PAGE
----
However the many of the smaller mining/mill towns have not experienced the same success. These towns don't really have the scale to or skills in their local populations to be hubs. Although new Labour tried policies to help these areas (e.g. opening art galeries in Burnley) they were always in retrospect destined to fail. The fact that the policies were unable to help the Labour significant parts of their heartlands has increasingly lead to a sense that the party has forgotten its working class roots "sold out to metropolitan elite". Increasingly Labour are finding themselves in a bidding war with UKIP to make populist sounding noises to win the votes in these "left behind" constituencies.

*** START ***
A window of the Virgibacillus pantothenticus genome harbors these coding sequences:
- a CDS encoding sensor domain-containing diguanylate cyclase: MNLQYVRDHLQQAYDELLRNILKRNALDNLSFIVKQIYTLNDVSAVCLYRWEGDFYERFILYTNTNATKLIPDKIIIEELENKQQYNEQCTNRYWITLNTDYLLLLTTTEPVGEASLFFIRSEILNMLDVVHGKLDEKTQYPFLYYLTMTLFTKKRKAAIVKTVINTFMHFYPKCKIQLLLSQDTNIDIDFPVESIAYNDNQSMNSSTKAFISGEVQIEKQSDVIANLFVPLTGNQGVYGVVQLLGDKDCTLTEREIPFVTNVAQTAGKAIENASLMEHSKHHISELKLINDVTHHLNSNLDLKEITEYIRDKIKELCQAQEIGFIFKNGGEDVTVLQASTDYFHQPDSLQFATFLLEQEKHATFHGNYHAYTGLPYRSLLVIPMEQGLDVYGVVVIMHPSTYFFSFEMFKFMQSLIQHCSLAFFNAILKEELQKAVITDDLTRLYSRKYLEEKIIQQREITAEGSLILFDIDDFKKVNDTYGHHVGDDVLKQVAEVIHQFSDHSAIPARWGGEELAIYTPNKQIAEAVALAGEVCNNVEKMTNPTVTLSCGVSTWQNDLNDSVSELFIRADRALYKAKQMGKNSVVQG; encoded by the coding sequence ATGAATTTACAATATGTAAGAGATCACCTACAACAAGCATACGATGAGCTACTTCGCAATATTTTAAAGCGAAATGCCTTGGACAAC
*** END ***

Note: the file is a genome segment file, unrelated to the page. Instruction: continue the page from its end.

Conservatives
Meanwhile the Tories have a similar and arguably worse problem. Back in the 80's many rural conservative areas seemed to exemplify Thatchers values - places fully of small business and entrepreneurs (indeed Thatcher's own father ran a small grocers in such a market town). 30 years on the fortunes of these constituencies are looking decidedly mixed. Many suburban Tory areas in commuting distance of big urban centres as they have remained desireable neighbours for couples to bring up children (whilst living in easy commuting distance of centres with good job opportunities).